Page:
I am constantly asking my oldest daughter to listen to me, follow directions, and behave. However, I also teach her not to accept everything that everyone tells her. Striking a balance is most certainly a challenge. When recently offered the chance to review Sweet Penny and the Lion by Richard Fairgray and Alexander Burke in exchange for my honest opinion, I eagerly accepted the opportunity to add a new title to my home library.
Needing just a good table to draw on and a nice scanner and lamp to be happy, Richard Fairgray is a writer, artist and colorist. As a child, he firmly believed that he would grow up and eat all the candy he wanted and stay up as late as he liked. He has made his dream come true by drawing pictures when he was not meant to and reading all the things that people told him not to. He is best known for his work in comic books such as Blastosaurus and Ghost Ghost and picture books such as Gorillas in Our Midst, My Grandpa Is a Dinosaur, and If I Had an Elephant. He currently owns multiple tables, scanners and lamps in New Zealand, Canada, and the United States so that he can sit down and start working wherever he wakes up.
Currently surviving on a special diet of popcorn and coffee rigorously supervised by a cat named Major Tom (short for Maureen Thomas) that he rescued from a life of coldness and the great outdoors, Alexander Burke is an award-winning composer and musician living in Los Angeles. He has composed music for films and soundtracks such as Iron Man 3, The Gift, A Little Something for Your Birthday, Mortified Nation, and Funny or Die. He is a guest artist for numerous albums and live specials for artists including Michael Buble, David Lynch, Fiona Apple, Edward James Olmos, Dave Grohl, and Margaret Cho. His band Magnolia Memoir has released four albums to date.
“There once was a girl named Sweet Penny who always did as she was told,” begins Sweet Penny and the Lion. The book tells the story through rhymed verse of a little girl named Penny who would never do anything to disappoint her parents, disrupt class, or upset her friends. When bullies steal her lunch, she quietly smiles, and, when her teachers forgets to include her and instead tells her to stand very still, she does. One day on the playground when a lion jumps the fence, her classmates scream and scatter but Penny refuses to move, following the directions from her teacher. And the lion eats Penny. However, while instead this very dark belly, something changes inside Penny. She punches and kicks her way out and, upon emerging from the beast, not-so-sweet Penny will never be taken advantage of again. The wickedly funny picture book is a celebration of strong girls. As the story ends, “Be bold, be loud, shout out, and speak up, sometimes it’s hard to be brave.” Recommended for readers between the ages of 3 and 6 in preschool through kindergarten, the 32-page hardcover book with dust jacket currently costs $16.99 on Amazon.
As the mother of a strong-willed little girl, I love the message in Sweet Penny and the Lion. I want her to learn to follow the rules and behave, but I also do not want her (or her siblings) to grow up into doormats. While being sweet and obedient has a place, well-behaved women rarely make history, as the saying goes. I therefore love the message in the wickedly funny picture book. Everyone might think you sweet if you always do as you are told, but you might also get eaten by a lion if you never think for yourself or question the rules. The book is absolutely perfect for my oldest daughter, who can read the rhymed text quite easily on her own at age six.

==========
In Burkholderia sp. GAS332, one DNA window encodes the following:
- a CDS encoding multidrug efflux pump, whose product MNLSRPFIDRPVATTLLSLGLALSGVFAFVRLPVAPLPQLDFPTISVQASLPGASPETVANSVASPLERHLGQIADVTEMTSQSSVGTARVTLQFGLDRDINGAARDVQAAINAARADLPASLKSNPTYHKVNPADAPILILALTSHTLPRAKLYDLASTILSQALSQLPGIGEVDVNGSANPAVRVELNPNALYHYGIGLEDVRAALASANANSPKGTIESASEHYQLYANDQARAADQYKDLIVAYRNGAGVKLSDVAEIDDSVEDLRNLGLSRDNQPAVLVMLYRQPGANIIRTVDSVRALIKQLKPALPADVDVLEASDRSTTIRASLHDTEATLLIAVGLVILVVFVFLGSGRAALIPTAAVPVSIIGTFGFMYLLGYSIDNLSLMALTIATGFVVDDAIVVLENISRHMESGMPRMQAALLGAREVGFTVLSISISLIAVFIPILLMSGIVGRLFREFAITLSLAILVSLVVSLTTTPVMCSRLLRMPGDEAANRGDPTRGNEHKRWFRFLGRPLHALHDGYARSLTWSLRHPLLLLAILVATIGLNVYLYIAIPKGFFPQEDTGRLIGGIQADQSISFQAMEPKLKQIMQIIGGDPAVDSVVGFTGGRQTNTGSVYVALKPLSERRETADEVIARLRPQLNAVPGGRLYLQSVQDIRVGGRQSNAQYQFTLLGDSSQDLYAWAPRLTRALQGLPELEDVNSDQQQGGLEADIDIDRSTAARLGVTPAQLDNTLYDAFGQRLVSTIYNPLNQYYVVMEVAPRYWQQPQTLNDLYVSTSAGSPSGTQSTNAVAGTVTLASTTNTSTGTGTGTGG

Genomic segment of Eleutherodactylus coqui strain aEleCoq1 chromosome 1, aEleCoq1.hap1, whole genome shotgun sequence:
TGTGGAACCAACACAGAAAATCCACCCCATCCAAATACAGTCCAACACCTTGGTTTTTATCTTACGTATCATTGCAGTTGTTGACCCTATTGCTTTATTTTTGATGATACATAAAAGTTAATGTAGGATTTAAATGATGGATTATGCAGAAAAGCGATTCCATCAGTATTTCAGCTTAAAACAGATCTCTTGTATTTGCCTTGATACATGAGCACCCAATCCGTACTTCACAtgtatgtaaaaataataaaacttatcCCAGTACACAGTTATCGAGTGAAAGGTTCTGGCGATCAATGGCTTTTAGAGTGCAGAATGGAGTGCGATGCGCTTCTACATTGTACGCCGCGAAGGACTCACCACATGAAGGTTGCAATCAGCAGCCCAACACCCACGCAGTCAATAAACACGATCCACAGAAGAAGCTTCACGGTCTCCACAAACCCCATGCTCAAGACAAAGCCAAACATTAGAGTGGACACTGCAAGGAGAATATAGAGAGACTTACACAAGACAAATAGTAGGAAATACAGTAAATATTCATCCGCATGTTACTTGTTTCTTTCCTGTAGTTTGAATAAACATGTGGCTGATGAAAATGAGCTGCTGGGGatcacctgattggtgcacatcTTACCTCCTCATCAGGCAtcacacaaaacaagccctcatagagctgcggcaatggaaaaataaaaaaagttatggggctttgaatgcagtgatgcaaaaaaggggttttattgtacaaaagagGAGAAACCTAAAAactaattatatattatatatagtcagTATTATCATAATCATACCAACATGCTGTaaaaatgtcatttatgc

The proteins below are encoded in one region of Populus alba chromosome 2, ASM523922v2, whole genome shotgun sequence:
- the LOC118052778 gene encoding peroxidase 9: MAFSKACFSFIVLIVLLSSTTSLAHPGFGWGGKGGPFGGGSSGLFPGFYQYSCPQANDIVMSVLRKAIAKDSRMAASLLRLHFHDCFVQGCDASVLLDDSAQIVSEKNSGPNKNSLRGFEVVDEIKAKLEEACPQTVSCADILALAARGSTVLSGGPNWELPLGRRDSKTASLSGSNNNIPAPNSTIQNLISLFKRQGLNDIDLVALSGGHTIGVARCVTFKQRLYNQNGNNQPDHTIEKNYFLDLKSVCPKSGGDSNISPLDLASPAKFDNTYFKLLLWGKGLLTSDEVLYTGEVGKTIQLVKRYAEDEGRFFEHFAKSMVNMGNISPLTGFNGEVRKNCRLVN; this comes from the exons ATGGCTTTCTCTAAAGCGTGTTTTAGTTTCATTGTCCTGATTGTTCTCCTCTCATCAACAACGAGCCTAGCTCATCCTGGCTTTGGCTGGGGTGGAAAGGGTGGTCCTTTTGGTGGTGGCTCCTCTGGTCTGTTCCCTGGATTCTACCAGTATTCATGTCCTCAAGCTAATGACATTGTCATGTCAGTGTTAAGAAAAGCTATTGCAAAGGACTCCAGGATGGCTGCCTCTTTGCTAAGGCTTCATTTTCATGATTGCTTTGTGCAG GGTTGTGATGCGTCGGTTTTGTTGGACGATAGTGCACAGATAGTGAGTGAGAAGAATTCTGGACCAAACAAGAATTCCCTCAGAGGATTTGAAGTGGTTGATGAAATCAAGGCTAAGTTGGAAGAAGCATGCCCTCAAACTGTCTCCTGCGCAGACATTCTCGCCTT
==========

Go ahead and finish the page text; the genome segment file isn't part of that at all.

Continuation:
As soon as my copy of Sweet Penny and the Lion, I read the book aloud to my preschool son and infant daughter. My son enjoyed hearing me read the verse in rhyme aloud, and he really liked the story, especially the part when Penny gets eaten by the lion. Both of my older two children also like the pictures that illustrate the book. The illustrations have a darker feel due to the style and coloring but are still fun to look at while reading the hilarious story. My son especially likes the final picture in the book of a boy named Dave inside a bear. My infant daughter also enjoys looking at the pictures as I read the book out loud to her and her big brother.
If you are searching for a book that instills a message about bravery and sticking up for oneself, I highly recommend checking out Sweet Penny and the Lion from Richard Fairgray and Alexander Burke. My six-year-old can easily read the rhymed text, and my two younger children enjoy hearing me read the wickedly funny book aloud. The illustrations likewise bring the story to life with a style that fits the text. I especially like the message of the story, which encourages kids to be bold and be brave. My kiddos and I give Sweet Penny and the Lion many thumbs up!
Purchase Sweet Penny and the Lion on Amazon via my affiliate link.
‘Sweet Penny and the Lion’ Book Review © 2018 Heather Johnson
Front Cover of ‘Sweet Penny and the Lion’ © 2018 Heather Johnson
Back Cover of ‘Sweet Penny and the Lion’ © 2018 Heather Johnson
Inside Pages of ‘Sweet Penny and the Lion’ 1 © 2018 Heather Johnson
Inside Pages of ‘Sweet Penny and the Lion’ 2 © 2018 Heather Johnson